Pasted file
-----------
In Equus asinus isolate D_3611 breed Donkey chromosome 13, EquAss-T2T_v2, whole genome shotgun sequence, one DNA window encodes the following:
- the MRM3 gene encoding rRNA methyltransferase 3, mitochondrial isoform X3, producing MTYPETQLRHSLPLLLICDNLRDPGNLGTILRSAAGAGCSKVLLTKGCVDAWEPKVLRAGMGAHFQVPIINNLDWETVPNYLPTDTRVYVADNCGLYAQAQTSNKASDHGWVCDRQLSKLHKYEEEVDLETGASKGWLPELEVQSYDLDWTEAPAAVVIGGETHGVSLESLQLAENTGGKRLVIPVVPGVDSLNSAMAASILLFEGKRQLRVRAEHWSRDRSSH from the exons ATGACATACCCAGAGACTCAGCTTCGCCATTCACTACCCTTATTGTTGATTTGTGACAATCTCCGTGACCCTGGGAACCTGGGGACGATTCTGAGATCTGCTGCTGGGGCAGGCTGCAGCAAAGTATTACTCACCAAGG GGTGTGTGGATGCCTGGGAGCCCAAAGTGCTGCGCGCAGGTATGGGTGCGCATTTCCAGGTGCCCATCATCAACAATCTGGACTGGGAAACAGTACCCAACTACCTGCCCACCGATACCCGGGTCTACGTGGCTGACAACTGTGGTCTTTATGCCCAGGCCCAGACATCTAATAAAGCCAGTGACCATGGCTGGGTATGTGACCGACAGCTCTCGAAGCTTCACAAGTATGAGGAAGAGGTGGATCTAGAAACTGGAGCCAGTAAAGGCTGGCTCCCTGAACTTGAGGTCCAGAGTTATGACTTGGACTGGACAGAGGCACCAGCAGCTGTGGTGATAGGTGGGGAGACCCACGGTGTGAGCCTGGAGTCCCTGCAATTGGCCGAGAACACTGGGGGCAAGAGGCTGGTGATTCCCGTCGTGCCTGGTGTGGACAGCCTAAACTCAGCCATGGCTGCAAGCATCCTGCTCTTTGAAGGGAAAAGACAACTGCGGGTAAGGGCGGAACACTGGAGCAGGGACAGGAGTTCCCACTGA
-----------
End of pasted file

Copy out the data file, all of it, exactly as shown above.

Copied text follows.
In Equus asinus isolate D_3611 breed Donkey chromosome 13, EquAss-T2T_v2, whole genome shotgun sequence, one DNA window encodes the following:
- the MRM3 gene encoding rRNA methyltransferase 3, mitochondrial isoform X3, producing MTYPETQLRHSLPLLLICDNLRDPGNLGTILRSAAGAGCSKVLLTKGCVDAWEPKVLRAGMGAHFQVPIINNLDWETVPNYLPTDTRVYVADNCGLYAQAQTSNKASDHGWVCDRQLSKLHKYEEEVDLETGASKGWLPELEVQSYDLDWTEAPAAVVIGGETHGVSLESLQLAENTGGKRLVIPVVPGVDSLNSAMAASILLFEGKRQLRVRAEHWSRDRSSH from the exons ATGACATACCCAGAGACTCAGCTTCGCCATTCACTACCCTTATTGTTGATTTGTGACAATCTCCGTGACCCTGGGAACCTGGGGACGATTCTGAGATCTGCTGCTGGGGCAGGCTGCAGCAAAGTATTACTCACCAAGG GGTGTGTGGATGCCTGGGAGCCCAAAGTGCTGCGCGCAGGTATGGGTGCGCATTTCCAGGTGCCCATCATCAACAATCTGGACTGGGAAACAGTACCCAACTACCTGCCCACCGATACCCGGGTCTACGTGGCTGACAACTGTGGTCTTTATGCCCAGGCCCAGACATCTAATAAAGCCAGTGACCATGGCTGGGTATGTGACCGACAGCTCTCGAAGCTTCACAAGTATGAGGAAGAGGTGGATCTAGAAACTGGAGCCAGTAAAGGCTGGCTCCCTGAACTTGAGGTCCAGAGTTATGACTTGGACTGGACAGAGGCACCAGCAGCTGTGGTGATAGGTGGGGAGACCCACGGTGTGAGCCTGGAGTCCCTGCAATTGGCCGAGAACACTGGGGGCAAGAGGCTGGTGATTCCCGTCGTGCCTGGTGTGGACAGCCTAAACTCAGCCATGGCTGCAAGCATCCTGCTCTTTGAAGGGAAAAGACAACTGCGGGTAAGGGCGGAACACTGGAGCAGGGACAGGAGTTCCCACTGA